Lerner, who wrote the screenplays for An American in Paris, Gigi, and My Fair Lady, produced the film. Lerner selected Joshua Logan, who previously directed the film adaption of Lerner's Camelot, to direct the film. Blake Edwards wanted to direct the film, but Lerner declined his offer and Edwards instead directed Darling Lili. The plot was significantly changed from the stage play. Lerner attempted to have Frederick Loewe compose the film's soundtrack, but he declined and instead suggested André Previn.[8]

Clint Eastwood was selected instead of George Maharis.[9] Lee Marvin accepted the lead role instead of appearing in The Wild Bunch.[3] He received $1 million, while Eastwood was paid $750,000.[3][10] Faye Dunaway,[11] Mia Farrow[12] and Tuesday Weld[13] turned down the role of Elizabeth before Seberg was cast. Julie Andrews, Sally Ann Howes, and Diana Rigg were also considered for the role.[3][9] Lesley Ann Warren, who was under contract to Paramount, had to bow out after she became pregnant.[14]

Eastwood and Marvin did their own singing, while Seberg's songs were dubbed by Anita Gordon. Agnes de Mille was asked to choreograph the film, but declined.[9][15]

Paint Your Wagon was shot near Baker City, Oregon, with filming beginning in May 1968 and ending that October.[3] Other locations included Big Bear Lake, California, and the San Bernardino National Forest; the interiors were filmed at Paramount Studios, with Joshua Logan directing. The film's initial budget was $10 million, before it eventually doubled to $20 million. A daily expense of $80,000 was incurred to transport cast and crew to the filming location, as the closest hotel was nearly 60 miles away. The elaborate camp used in the film cost $2.4 million to build.[3][16]

A rainstorm destroyed the road connecting the set to Baker City and Paramount had to pay $10,000 per mile to rebuild the road. Lerner almost fell down a 400-foot cliff during filming. Hippies who had been cast as extras formed a union and threatened to strike unless their daily pay was increased to $25.[17]

The film was released at a time when movie musicals were going out of fashion, especially with younger audiences. Its overblown budget and nearly three-hour length became notorious in the press. Eastwood was frustrated by the long delays in the making of the film, later saying that the experience strengthened his resolve to become a director. According to Robert Osborne, Marvin drank heavily during filming, which may have enhanced his screen appearance, but led to delays and many retakes.[citation needed]


Paint Your Wagon opened at Loew's State II theatre in New York City on October 15, 1969.[1] In the UK, Paint Your Wagon had a 79-week 70mm roadshow run at the Astoria Theatre in London.[citation needed]


Critical response[edit]

Vincent Canby, in his October 16, 1969, review for The New York Times, wrote that the film was "amiable... However, because amiability is never in over-abundant supply, especially in Hollywood super-productions, the movie can be enjoyed more than simply tolerated." He ended the review by expanding on its pleasantness:

Most of the time, Paint Your Wagon is very easy to take, as amiable as Marvin, Eastwood, and Miss Seberg, whose contemporary movie presences give an old property brand-new cool.

On Rotten Tomatoes, the film has an approval rating of 43%, based on reviews from 21 critics.[18]

Box office[edit]

The film grossed $50,506 in its first week.[19] It opened in Los Angeles the following week[1] and immediately expanded to another 12 cities.[20] It reached number one at the US box office in its eighth week of release.[21] Due to its large budget and disappointing returns, Paramount took an initial write-off of $11 million; however, the film performed better during the summer of 1970 and they reversed around $6 million of the write off.[22] The film became Paramount's sixth-largest success up to that point (and the seventh highest-grossing film of 1969); over its release, it grossed $31.6 million, although the earnings never offset the cost of production and marketing.[23]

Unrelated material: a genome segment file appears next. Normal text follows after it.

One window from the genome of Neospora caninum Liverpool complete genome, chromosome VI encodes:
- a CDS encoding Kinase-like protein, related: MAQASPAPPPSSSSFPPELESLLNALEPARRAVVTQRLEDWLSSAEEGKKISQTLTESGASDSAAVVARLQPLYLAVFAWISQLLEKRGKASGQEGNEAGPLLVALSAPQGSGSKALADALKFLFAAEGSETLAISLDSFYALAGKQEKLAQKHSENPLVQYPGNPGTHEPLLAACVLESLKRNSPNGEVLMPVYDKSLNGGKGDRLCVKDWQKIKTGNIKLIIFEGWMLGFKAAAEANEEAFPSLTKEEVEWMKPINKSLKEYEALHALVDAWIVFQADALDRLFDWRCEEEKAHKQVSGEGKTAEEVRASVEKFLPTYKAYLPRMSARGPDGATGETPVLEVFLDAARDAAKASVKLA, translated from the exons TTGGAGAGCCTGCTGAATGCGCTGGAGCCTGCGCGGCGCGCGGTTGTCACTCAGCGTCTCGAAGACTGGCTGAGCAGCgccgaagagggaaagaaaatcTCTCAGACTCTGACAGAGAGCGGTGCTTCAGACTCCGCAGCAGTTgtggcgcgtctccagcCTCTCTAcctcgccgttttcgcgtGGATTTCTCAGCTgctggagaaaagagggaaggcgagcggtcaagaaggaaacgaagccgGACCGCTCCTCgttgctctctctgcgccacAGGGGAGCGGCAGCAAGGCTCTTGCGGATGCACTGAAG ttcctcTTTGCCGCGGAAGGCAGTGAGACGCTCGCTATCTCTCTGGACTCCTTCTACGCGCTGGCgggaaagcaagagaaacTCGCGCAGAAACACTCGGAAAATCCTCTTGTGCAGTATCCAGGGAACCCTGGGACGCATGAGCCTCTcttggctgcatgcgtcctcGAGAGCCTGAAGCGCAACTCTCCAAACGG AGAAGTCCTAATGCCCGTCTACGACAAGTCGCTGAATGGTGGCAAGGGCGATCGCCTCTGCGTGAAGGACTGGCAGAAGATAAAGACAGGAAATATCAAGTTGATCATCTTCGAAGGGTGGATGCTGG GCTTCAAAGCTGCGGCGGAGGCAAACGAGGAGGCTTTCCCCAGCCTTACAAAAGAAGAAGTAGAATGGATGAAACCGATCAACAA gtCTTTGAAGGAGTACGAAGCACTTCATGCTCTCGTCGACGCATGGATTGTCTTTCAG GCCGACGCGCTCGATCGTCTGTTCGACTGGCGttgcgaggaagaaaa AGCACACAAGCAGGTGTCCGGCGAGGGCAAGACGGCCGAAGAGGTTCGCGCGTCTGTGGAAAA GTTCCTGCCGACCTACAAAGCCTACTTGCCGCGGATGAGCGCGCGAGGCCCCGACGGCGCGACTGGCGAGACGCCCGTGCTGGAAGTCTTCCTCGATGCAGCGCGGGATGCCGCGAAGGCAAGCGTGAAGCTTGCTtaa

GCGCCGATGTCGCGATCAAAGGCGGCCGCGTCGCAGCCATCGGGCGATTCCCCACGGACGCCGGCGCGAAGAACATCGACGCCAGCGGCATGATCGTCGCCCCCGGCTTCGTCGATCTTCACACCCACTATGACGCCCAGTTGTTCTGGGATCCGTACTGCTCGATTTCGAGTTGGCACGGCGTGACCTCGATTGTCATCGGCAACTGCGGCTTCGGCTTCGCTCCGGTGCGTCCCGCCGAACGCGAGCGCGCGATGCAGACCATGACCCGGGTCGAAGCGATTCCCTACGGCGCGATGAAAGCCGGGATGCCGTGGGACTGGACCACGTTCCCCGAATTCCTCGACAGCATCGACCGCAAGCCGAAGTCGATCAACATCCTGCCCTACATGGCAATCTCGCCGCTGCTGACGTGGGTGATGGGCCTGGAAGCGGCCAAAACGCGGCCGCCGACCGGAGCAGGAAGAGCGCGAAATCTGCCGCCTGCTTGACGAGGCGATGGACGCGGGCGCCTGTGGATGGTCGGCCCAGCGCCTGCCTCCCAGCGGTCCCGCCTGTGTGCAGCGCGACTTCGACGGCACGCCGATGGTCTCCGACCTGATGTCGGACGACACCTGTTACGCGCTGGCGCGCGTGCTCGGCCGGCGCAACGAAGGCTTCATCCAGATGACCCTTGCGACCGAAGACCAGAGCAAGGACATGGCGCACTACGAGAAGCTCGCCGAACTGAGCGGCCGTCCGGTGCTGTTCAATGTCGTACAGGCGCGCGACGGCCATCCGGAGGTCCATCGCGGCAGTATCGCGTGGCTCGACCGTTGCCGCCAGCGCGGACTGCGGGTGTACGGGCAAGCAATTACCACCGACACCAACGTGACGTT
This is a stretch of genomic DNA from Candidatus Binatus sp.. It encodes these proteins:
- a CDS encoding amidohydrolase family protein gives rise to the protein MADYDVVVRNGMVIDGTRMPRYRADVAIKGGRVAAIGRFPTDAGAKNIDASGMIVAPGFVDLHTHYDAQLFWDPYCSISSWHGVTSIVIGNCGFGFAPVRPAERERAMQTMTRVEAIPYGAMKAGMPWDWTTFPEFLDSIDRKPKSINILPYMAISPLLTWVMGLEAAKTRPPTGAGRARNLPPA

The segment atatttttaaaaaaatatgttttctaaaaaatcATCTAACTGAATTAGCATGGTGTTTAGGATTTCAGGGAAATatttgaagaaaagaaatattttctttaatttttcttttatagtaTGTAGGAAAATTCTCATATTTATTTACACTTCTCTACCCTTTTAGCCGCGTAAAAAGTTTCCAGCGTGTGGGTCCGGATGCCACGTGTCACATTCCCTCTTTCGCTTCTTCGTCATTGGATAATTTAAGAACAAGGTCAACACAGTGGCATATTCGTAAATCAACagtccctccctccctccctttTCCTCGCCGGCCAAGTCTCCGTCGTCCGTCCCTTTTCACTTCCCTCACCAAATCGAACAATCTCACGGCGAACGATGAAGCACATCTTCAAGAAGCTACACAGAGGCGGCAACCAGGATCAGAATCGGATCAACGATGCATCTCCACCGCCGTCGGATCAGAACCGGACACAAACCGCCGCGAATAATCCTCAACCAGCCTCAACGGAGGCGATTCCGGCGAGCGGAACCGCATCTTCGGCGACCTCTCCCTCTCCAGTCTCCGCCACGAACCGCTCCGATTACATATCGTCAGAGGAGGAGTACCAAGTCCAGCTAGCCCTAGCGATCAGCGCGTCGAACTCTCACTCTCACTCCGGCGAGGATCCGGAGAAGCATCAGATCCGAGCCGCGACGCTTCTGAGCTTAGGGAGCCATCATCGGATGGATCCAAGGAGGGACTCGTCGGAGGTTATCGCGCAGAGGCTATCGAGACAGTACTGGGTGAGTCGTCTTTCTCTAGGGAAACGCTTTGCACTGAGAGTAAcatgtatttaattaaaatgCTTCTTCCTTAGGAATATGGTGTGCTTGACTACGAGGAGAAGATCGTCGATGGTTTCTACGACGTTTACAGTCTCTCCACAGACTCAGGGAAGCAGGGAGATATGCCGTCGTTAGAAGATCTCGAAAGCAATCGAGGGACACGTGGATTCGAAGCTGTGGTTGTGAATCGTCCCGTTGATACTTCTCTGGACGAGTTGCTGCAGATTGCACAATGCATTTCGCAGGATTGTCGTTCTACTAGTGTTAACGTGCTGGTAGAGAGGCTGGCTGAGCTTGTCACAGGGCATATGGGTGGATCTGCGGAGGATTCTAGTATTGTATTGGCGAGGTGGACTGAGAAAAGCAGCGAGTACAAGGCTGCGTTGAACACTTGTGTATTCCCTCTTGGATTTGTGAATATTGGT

Marvin's rendition of "Wand'rin' Star," accompanied by the film's choir, became a number one hit in the UK.[24] His voice was described by Jean Seberg as "like rain gurgling down a rusty pipe". Interviewed on NPR, Marvin said that the song was a hit in Australia, and someone there described it as "The first 33⅓ recorded at 45."


  1. ^ a b c Paint Your Wagon at the AFI Catalog of Feature Films
  2. ^ "PAINT YOUR WAGON (A)". British Board of Film Classification. November 6, 1969. Retrieved October 22, 2012.
  3. ^ a b c d e f Hughes, p. 92
  4. ^ "Box Office Information for Paint Your Wagon". The Numbers. Retrieved February 26, 2012.
  5. ^ Variety film review; October 15, 1969, page 15.
  6. ^ Kent, David (1993). Australian Chart Book 1970–1992 (illustrated ed.). St Ives, N.S.W.: Australian Chart Book. p. 281. ISBN 0-646-11917-6.
  7. ^ Medved & Medved 1984, p. 154.
  8. ^ Medved & Medved 1984, p. 154-156.
  9. ^ a b c Medved & Medved 1984, p. 156.
  10. ^ Munn, p. 75
  11. ^ Dunaway, Faye (1995). Looking for Gatsby. Simon and Schuster. p. 183. ISBN 0671675265.
  12. ^ Farrow, Mia (1997). What Falls Away. Random House Publishing. p. 116. ISBN 1984800116.
  13. ^ My Life as a Mankiewicz. University Press of Kentucky. 2012. p. 75. ISBN 978-0813136165.
  14. ^ "Interviews with Actors and Filmmakersinterviews with Actors and Filmmakers". February 18, 2016.
  15. ^ Sterritt, David (November 25, 2014). The Cinema of Clint Eastwood: Chronicles of America. Columbia University Press. p. 66. ISBN 978-0-231-17201-1. Retrieved June 18, 2021.
  16. ^ Medved & Medved 1984, p. 159.
  17. ^ Medved & Medved 1984, p. 157-158.
  18. ^ "Paint Your Wagon". Rotten Tomatoes. 2011. Retrieved April 10, 2024.
  19. ^ "'Wagon's' Advance Sale". Variety. October 29, 1969. p. 8.
  20. ^ "New York Soundtrack". Variety. October 29, 1969. p. 26.
  21. ^ "50 Top-Grossing Films". Variety. December 17, 1969. p. 11.
  22. ^ "G&W Painted 'Wagon' Too Red; B.O. Cuts Loss". Variety. October 21, 1970. p. 3. Retrieved April 2, 2024 – via Internet Archive.
  23. ^ Hughes, p. 94
  24. ^ "All The Number 1 Singles > 1970's". The Official Charts Company. Retrieved February 26, 2010.

Works cited[edit]

External links[edit]